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European monarchies built and waged their power upon our deaths and our blood. Within this context, how could we possibly expect them to value Blackness?

By Nneka M. Okona Some months ago, I was comfy and settled on my couch awaiting that week’s episode of “Real Housewives of Atlanta”. I had a glass of wine at my side and as I reached for the first sip, my eyes caught   a commercial for a new show aired by Bravo, named “To Rome For Love”. The basic premise of the show: a group of middle-aged Black women crossing the Atlantic to visit Rome, the land of pasta, gelato and the famed coliseum — for love of course. Gina Neely, one half of the famed pair known for their cooking show on the Food Network, was one of the featured women looking for love across an ocean and time zones. I watched the episode of Real Housewives and got my cackles in. My curiosity was piqued after seeing the preview for  “To Rome For Love”, but mere minutes later I began to ask myself questions. One of the first things I heard uttered on the show was how, “Black women have trouble finding love in America” and from there a laundry list was rattled off about the numerous ways Black women are perceived to be undesirable romantically; the goal of the show promotes the idea that if Black women dared to relocate across the pond, in London, Paris or Rome, their chances for finding love and being appreciated increases exponentially. That’s where the buck stopped for me and when I changed the channel to something else. Although it’s merely a television show, the fallacy of elsewhere in the world, namely Europe being a fertile ground for Black women to find love and adoration, is prevalent. It’s a commonly believed truth as per conversations I’ve had with other Black women of all ages throughout the years.
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Committing to self-love whispered quietly in your mind is all you need to ground yourself in the work.

Self-love is a term that's honestly gotten a bad rep. Maybe it's from buzzing around social media for so long without committing to the work of unpacking what it really means, but there's a lot of confusion on the role that self-love plays in our lives. It's more than a fun buzzword — it's the starting point for all of the love that we feel and connect with others in our lives. It all begins with self-love.  So what exactly is self-love? At its simplest terms, self-love is, well, love that you have for yourself. But where most people go awry with this is seeing self-love as a destination that they need to reach. Creating conditionals for yourself — if I lose weight or finish this class or change whatever it is about myself that is holding me back — isn't the way to build a strong self-love. The love that we all desire and crave already exists in ourselves, no conditions necessary. As corny as it may sound, the following is the trust statement we could learn about self-love: self-love isn't a destination, it's a journey that we embark on, and every day we make the choice to take another step. Even in romantic relationships, making time to center self-love is important. Too often we can lose ourselves, our identities, the core of who we are in exchange for how good it feels to be part of a partnership. But who does it serve if we create a hierarchy of importance between our identities as self-loving individuals and loving romantic partners? Both are important. If we want to incorporate more love into our relationships, no matter what form they take, we have to start with a strong foundation of self-love. There's no other way around it.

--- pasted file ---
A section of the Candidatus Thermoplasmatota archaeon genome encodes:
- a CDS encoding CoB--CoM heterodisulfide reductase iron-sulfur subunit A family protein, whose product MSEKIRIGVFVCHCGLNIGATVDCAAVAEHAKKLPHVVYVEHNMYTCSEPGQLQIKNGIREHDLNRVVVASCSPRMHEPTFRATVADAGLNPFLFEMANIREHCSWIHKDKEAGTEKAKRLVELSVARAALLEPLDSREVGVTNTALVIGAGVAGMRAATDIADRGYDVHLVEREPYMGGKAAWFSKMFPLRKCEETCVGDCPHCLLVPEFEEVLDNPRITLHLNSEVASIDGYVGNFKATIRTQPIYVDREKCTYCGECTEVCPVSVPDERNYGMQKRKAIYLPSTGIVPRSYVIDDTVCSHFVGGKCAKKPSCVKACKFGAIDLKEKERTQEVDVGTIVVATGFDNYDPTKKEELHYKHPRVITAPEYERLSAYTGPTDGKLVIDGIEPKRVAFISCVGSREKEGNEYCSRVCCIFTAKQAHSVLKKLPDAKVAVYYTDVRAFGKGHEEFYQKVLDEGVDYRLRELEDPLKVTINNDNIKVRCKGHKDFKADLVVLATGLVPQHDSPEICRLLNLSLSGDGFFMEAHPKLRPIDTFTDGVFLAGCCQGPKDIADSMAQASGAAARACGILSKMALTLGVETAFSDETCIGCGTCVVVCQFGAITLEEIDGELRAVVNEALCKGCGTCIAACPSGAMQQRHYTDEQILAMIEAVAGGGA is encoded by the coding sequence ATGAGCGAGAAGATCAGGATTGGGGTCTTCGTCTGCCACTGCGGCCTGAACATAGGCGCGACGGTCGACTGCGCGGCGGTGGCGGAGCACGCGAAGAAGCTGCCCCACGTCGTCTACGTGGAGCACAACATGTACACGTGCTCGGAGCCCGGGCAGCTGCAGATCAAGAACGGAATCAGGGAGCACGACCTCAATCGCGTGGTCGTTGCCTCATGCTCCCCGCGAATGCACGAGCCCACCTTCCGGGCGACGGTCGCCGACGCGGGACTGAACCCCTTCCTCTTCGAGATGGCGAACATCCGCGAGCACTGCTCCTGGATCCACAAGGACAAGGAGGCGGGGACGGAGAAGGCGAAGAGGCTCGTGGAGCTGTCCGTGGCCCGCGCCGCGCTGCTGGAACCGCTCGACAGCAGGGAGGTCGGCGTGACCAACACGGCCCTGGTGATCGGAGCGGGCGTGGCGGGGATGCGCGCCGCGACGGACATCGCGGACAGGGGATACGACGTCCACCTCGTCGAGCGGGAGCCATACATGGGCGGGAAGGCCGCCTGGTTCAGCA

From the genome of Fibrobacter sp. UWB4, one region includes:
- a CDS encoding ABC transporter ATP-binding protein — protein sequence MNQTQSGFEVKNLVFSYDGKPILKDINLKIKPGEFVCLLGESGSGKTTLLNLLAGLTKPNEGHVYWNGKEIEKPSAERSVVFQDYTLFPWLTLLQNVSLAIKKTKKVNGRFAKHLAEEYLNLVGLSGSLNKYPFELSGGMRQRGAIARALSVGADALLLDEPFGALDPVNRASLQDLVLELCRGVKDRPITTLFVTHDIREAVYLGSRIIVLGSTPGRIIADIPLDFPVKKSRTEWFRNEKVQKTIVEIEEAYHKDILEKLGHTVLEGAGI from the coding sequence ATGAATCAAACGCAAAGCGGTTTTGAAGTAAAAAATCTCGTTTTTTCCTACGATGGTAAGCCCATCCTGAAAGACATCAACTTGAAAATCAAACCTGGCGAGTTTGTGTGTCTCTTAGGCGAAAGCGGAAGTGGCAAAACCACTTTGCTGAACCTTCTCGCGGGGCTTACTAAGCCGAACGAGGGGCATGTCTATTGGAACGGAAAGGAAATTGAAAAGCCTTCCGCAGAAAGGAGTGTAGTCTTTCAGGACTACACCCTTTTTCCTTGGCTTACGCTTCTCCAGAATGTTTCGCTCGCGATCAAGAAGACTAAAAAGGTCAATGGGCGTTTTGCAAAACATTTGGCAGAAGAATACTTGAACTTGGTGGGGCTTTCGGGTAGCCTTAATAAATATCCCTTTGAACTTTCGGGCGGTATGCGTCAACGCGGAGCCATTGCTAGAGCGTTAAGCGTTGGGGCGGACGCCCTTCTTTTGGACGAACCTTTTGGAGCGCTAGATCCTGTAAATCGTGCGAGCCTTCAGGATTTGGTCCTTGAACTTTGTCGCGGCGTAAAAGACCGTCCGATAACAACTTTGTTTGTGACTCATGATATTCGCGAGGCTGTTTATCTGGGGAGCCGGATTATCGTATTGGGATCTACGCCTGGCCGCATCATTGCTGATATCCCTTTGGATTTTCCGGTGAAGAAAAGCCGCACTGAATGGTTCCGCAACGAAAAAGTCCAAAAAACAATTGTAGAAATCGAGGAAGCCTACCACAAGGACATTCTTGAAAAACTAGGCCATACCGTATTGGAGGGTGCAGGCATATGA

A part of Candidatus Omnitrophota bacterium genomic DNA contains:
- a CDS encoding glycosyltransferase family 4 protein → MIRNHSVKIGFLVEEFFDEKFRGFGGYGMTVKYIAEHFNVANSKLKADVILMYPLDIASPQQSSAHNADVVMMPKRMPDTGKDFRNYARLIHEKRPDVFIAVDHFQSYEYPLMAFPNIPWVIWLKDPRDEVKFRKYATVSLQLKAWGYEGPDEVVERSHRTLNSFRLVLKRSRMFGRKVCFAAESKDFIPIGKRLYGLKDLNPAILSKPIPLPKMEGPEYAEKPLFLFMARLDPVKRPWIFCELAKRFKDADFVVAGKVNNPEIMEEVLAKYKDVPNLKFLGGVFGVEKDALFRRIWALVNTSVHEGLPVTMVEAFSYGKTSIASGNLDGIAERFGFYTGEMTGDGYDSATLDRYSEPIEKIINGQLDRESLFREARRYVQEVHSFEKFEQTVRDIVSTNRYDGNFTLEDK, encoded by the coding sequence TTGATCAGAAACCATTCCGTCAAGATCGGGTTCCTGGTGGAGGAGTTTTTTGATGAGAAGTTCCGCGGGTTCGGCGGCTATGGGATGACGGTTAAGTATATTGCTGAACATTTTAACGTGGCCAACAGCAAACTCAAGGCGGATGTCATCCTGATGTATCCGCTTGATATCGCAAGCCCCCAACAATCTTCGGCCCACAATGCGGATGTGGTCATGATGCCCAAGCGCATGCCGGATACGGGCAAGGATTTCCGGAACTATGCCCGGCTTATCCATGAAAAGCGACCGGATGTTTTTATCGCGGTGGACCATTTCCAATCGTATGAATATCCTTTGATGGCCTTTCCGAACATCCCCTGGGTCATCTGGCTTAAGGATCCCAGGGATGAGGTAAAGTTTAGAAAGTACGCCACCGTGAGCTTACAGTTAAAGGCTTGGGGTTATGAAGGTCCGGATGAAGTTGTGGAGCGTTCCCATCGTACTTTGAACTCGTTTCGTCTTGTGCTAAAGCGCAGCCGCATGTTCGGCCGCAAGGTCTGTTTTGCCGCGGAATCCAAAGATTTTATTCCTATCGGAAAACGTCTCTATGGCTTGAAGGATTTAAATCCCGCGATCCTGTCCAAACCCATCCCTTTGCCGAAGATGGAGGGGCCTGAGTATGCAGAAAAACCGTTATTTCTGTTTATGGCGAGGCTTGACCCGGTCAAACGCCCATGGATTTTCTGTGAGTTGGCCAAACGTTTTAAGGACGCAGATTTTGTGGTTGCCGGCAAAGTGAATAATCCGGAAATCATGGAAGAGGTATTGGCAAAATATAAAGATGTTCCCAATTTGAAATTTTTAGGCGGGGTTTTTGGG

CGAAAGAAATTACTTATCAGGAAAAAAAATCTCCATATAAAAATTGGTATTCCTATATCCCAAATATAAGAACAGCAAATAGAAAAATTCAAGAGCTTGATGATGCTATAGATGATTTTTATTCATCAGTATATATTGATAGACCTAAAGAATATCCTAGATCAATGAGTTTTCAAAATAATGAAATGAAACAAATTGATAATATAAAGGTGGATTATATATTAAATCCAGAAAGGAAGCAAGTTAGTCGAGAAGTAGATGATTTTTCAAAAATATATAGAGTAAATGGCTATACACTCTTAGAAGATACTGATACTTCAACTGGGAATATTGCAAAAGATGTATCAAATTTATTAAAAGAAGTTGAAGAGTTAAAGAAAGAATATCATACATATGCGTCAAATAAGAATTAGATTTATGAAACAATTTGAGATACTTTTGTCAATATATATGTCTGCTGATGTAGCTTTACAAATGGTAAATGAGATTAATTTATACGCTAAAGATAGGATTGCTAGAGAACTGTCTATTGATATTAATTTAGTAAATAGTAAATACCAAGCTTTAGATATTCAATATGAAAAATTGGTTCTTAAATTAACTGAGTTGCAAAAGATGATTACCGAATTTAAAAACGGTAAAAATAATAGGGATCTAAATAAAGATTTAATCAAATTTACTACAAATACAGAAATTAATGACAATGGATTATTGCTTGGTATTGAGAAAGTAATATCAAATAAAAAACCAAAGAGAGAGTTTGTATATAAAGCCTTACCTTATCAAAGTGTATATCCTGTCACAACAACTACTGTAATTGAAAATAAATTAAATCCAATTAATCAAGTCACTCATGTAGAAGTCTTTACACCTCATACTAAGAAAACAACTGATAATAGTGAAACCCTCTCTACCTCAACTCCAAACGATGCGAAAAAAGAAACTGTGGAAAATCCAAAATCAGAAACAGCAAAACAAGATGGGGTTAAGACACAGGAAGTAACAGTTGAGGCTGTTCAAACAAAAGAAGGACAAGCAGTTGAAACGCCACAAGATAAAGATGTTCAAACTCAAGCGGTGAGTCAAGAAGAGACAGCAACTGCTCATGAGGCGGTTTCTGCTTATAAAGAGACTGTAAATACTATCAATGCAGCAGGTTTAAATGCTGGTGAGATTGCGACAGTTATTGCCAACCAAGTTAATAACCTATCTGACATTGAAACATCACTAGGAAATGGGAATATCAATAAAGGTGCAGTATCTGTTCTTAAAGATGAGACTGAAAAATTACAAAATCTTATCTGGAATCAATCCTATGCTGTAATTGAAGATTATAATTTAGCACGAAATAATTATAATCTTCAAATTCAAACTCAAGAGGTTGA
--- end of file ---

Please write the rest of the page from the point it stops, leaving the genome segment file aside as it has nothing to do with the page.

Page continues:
Related: TAKING SELF-CARE BEYOND ITS COMMERCIALIZED VERSION

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